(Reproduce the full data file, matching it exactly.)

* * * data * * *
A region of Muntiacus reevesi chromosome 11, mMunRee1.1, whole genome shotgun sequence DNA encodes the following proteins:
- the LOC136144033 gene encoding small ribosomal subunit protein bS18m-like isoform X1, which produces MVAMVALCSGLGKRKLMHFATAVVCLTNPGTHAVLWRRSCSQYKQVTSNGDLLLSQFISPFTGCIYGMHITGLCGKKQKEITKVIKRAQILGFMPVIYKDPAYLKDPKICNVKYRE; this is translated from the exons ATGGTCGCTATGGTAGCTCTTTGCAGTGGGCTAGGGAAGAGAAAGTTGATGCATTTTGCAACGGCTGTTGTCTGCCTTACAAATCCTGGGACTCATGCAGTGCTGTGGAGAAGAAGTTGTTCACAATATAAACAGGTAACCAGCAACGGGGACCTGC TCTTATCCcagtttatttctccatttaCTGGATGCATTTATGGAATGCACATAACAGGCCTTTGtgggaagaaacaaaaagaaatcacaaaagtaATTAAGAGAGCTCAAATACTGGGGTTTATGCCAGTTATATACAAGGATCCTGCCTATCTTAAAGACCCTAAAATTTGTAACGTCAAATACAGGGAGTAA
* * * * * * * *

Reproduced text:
A region of Muntiacus reevesi chromosome 11, mMunRee1.1, whole genome shotgun sequence DNA encodes the following proteins:
- the LOC136144033 gene encoding small ribosomal subunit protein bS18m-like isoform X1, which produces MVAMVALCSGLGKRKLMHFATAVVCLTNPGTHAVLWRRSCSQYKQVTSNGDLLLSQFISPFTGCIYGMHITGLCGKKQKEITKVIKRAQILGFMPVIYKDPAYLKDPKICNVKYRE; this is translated from the exons ATGGTCGCTATGGTAGCTCTTTGCAGTGGGCTAGGGAAGAGAAAGTTGATGCATTTTGCAACGGCTGTTGTCTGCCTTACAAATCCTGGGACTCATGCAGTGCTGTGGAGAAGAAGTTGTTCACAATATAAACAGGTAACCAGCAACGGGGACCTGC TCTTATCCcagtttatttctccatttaCTGGATGCATTTATGGAATGCACATAACAGGCCTTTGtgggaagaaacaaaaagaaatcacaaaagtaATTAAGAGAGCTCAAATACTGGGGTTTATGCCAGTTATATACAAGGATCCTGCCTATCTTAAAGACCCTAAAATTTGTAACGTCAAATACAGGGAGTAA